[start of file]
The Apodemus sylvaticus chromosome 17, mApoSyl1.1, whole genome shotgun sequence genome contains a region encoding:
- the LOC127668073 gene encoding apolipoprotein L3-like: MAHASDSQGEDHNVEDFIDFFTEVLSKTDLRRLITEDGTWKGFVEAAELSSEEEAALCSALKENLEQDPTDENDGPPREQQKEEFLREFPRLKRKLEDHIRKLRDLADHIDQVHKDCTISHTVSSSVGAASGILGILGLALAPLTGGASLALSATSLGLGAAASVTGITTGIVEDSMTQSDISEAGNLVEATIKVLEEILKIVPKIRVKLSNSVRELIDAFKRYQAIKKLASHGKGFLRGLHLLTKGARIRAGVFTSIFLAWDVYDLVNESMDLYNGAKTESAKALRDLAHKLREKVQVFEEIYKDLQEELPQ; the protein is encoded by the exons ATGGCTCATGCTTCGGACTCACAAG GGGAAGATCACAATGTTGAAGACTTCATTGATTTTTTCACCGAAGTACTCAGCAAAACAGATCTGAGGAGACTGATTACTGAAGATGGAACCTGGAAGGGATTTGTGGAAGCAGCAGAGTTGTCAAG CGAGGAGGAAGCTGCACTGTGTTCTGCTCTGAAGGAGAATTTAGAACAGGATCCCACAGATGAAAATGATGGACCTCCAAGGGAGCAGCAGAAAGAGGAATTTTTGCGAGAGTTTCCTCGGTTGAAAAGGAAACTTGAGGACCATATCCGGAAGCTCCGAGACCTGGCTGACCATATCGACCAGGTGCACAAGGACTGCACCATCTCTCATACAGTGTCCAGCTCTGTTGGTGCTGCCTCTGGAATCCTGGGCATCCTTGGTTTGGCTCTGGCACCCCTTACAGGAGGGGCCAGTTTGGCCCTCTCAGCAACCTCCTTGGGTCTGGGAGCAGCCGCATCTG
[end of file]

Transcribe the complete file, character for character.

The Apodemus sylvaticus chromosome 17, mApoSyl1.1, whole genome shotgun sequence genome contains a region encoding:
- the LOC127668073 gene encoding apolipoprotein L3-like: MAHASDSQGEDHNVEDFIDFFTEVLSKTDLRRLITEDGTWKGFVEAAELSSEEEAALCSALKENLEQDPTDENDGPPREQQKEEFLREFPRLKRKLEDHIRKLRDLADHIDQVHKDCTISHTVSSSVGAASGILGILGLALAPLTGGASLALSATSLGLGAAASVTGITTGIVEDSMTQSDISEAGNLVEATIKVLEEILKIVPKIRVKLSNSVRELIDAFKRYQAIKKLASHGKGFLRGLHLLTKGARIRAGVFTSIFLAWDVYDLVNESMDLYNGAKTESAKALRDLAHKLREKVQVFEEIYKDLQEELPQ; the protein is encoded by the exons ATGGCTCATGCTTCGGACTCACAAG GGGAAGATCACAATGTTGAAGACTTCATTGATTTTTTCACCGAAGTACTCAGCAAAACAGATCTGAGGAGACTGATTACTGAAGATGGAACCTGGAAGGGATTTGTGGAAGCAGCAGAGTTGTCAAG CGAGGAGGAAGCTGCACTGTGTTCTGCTCTGAAGGAGAATTTAGAACAGGATCCCACAGATGAAAATGATGGACCTCCAAGGGAGCAGCAGAAAGAGGAATTTTTGCGAGAGTTTCCTCGGTTGAAAAGGAAACTTGAGGACCATATCCGGAAGCTCCGAGACCTGGCTGACCATATCGACCAGGTGCACAAGGACTGCACCATCTCTCATACAGTGTCCAGCTCTGTTGGTGCTGCCTCTGGAATCCTGGGCATCCTTGGTTTGGCTCTGGCACCCCTTACAGGAGGGGCCAGTTTGGCCCTCTCAGCAACCTCCTTGGGTCTGGGAGCAGCCGCATCTG